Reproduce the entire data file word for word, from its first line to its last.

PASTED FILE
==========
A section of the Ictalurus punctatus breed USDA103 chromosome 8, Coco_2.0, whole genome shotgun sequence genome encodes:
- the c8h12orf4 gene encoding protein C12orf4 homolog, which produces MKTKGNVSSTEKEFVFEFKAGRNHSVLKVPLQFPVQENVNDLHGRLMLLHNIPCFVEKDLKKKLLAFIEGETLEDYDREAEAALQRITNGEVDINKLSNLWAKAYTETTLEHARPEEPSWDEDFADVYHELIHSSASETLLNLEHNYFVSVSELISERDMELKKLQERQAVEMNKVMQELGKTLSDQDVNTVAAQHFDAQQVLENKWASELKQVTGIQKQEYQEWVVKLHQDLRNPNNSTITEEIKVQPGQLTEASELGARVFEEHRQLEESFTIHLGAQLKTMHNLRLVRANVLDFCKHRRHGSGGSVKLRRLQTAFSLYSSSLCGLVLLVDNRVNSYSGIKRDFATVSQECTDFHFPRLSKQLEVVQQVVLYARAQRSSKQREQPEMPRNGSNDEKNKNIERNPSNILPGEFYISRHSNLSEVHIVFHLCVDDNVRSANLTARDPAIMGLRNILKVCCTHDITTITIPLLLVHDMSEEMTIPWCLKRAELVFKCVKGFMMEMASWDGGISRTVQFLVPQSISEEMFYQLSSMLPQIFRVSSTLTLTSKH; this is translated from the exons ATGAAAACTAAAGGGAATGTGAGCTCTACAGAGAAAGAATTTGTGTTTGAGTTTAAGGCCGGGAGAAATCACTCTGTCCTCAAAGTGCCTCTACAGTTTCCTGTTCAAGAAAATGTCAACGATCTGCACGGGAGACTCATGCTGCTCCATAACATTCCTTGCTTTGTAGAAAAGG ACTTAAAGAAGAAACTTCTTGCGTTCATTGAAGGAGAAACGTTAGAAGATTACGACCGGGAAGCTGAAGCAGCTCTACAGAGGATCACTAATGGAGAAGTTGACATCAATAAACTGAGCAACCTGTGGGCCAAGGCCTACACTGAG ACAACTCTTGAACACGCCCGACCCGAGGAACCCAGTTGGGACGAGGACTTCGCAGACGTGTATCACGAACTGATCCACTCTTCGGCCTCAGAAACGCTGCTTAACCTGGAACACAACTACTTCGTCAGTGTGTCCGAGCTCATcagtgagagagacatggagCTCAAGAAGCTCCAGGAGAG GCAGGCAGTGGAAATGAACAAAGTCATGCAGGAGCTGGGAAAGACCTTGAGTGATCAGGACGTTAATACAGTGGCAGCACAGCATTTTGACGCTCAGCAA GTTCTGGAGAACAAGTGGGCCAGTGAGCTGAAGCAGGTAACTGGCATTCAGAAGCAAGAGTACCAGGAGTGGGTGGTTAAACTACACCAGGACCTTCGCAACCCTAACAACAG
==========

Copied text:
A section of the Ictalurus punctatus breed USDA103 chromosome 8, Coco_2.0, whole genome shotgun sequence genome encodes:
- the c8h12orf4 gene encoding protein C12orf4 homolog, which produces MKTKGNVSSTEKEFVFEFKAGRNHSVLKVPLQFPVQENVNDLHGRLMLLHNIPCFVEKDLKKKLLAFIEGETLEDYDREAEAALQRITNGEVDINKLSNLWAKAYTETTLEHARPEEPSWDEDFADVYHELIHSSASETLLNLEHNYFVSVSELISERDMELKKLQERQAVEMNKVMQELGKTLSDQDVNTVAAQHFDAQQVLENKWASELKQVTGIQKQEYQEWVVKLHQDLRNPNNSTITEEIKVQPGQLTEASELGARVFEEHRQLEESFTIHLGAQLKTMHNLRLVRANVLDFCKHRRHGSGGSVKLRRLQTAFSLYSSSLCGLVLLVDNRVNSYSGIKRDFATVSQECTDFHFPRLSKQLEVVQQVVLYARAQRSSKQREQPEMPRNGSNDEKNKNIERNPSNILPGEFYISRHSNLSEVHIVFHLCVDDNVRSANLTARDPAIMGLRNILKVCCTHDITTITIPLLLVHDMSEEMTIPWCLKRAELVFKCVKGFMMEMASWDGGISRTVQFLVPQSISEEMFYQLSSMLPQIFRVSSTLTLTSKH; this is translated from the exons ATGAAAACTAAAGGGAATGTGAGCTCTACAGAGAAAGAATTTGTGTTTGAGTTTAAGGCCGGGAGAAATCACTCTGTCCTCAAAGTGCCTCTACAGTTTCCTGTTCAAGAAAATGTCAACGATCTGCACGGGAGACTCATGCTGCTCCATAACATTCCTTGCTTTGTAGAAAAGG ACTTAAAGAAGAAACTTCTTGCGTTCATTGAAGGAGAAACGTTAGAAGATTACGACCGGGAAGCTGAAGCAGCTCTACAGAGGATCACTAATGGAGAAGTTGACATCAATAAACTGAGCAACCTGTGGGCCAAGGCCTACACTGAG ACAACTCTTGAACACGCCCGACCCGAGGAACCCAGTTGGGACGAGGACTTCGCAGACGTGTATCACGAACTGATCCACTCTTCGGCCTCAGAAACGCTGCTTAACCTGGAACACAACTACTTCGTCAGTGTGTCCGAGCTCATcagtgagagagacatggagCTCAAGAAGCTCCAGGAGAG GCAGGCAGTGGAAATGAACAAAGTCATGCAGGAGCTGGGAAAGACCTTGAGTGATCAGGACGTTAATACAGTGGCAGCACAGCATTTTGACGCTCAGCAA GTTCTGGAGAACAAGTGGGCCAGTGAGCTGAAGCAGGTAACTGGCATTCAGAAGCAAGAGTACCAGGAGTGGGTGGTTAAACTACACCAGGACCTTCGCAACCCTAACAACAG